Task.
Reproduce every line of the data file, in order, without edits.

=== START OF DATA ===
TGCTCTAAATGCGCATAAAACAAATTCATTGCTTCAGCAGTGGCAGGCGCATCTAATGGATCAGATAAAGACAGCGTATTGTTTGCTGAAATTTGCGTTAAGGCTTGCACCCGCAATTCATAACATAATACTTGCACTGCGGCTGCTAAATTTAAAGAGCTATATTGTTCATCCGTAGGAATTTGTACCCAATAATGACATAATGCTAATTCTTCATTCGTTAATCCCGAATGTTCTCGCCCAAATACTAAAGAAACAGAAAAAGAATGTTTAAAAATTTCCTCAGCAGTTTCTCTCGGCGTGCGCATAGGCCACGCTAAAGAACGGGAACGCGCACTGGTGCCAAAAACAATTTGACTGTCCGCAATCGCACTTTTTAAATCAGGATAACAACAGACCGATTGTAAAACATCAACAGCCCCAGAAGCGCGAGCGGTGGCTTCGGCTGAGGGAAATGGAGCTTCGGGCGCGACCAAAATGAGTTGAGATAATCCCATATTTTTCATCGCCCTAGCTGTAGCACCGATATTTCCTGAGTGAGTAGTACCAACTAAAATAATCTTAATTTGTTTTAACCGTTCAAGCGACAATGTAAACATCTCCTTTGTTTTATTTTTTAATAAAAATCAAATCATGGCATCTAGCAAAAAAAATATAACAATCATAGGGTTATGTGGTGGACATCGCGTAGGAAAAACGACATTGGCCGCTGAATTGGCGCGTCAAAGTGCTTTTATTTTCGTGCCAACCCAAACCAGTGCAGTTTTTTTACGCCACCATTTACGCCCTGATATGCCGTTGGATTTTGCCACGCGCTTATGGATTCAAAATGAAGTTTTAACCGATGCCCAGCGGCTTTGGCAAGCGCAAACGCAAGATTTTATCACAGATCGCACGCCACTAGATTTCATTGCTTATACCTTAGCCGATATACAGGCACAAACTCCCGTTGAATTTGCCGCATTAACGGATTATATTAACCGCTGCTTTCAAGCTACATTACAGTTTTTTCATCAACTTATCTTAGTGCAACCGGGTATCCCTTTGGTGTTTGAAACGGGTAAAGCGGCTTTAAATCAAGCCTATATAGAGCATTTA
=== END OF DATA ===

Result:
TGCTCTAAATGCGCATAAAACAAATTCATTGCTTCAGCAGTGGCAGGCGCATCTAATGGATCAGATAAAGACAGCGTATTGTTTGCTGAAATTTGCGTTAAGGCTTGCACCCGCAATTCATAACATAATACTTGCACTGCGGCTGCTAAATTTAAAGAGCTATATTGTTCATCCGTAGGAATTTGTACCCAATAATGACATAATGCTAATTCTTCATTCGTTAATCCCGAATGTTCTCGCCCAAATACTAAAGAAACAGAAAAAGAATGTTTAAAAATTTCCTCAGCAGTTTCTCTCGGCGTGCGCATAGGCCACGCTAAAGAACGGGAACGCGCACTGGTGCCAAAAACAATTTGACTGTCCGCAATCGCACTTTTTAAATCAGGATAACAACAGACCGATTGTAAAACATCAACAGCCCCAGAAGCGCGAGCGGTGGCTTCGGCTGAGGGAAATGGAGCTTCGGGCGCGACCAAAATGAGTTGAGATAATCCCATATTTTTCATCGCCCTAGCTGTAGCACCGATATTTCCTGAGTGAGTAGTACCAACTAAAATAATCTTAATTTGTTTTAACCGTTCAAGCGACAATGTAAACATCTCCTTTGTTTTATTTTTTAATAAAAATCAAATCATGGCATCTAGCAAAAAAAATATAACAATCATAGGGTTATGTGGTGGACATCGCGTAGGAAAAACGACATTGGCCGCTGAATTGGCGCGTCAAAGTGCTTTTATTTTCGTGCCAACCCAAACCAGTGCAGTTTTTTTACGCCACCATTTACGCCCTGATATGCCGTTGGATTTTGCCACGCGCTTATGGATTCAAAATGAAGTTTTAACCGATGCCCAGCGGCTTTGGCAAGCGCAAACGCAAGATTTTATCACAGATCGCACGCCACTAGATTTCATTGCTTATACCTTAGCCGATATACAGGCACAAACTCCCGTTGAATTTGCCGCATTAACGGATTATATTAACCGCTGCTTTCAAGCTACATTACAGTTTTTTCATCAACTTATCTTAGTGCAACCGGGTATCCCTTTGGTGTTTGAAACGGGTAAAGCGGCTTTAAATCAAGCCTATATAGAGCATTTA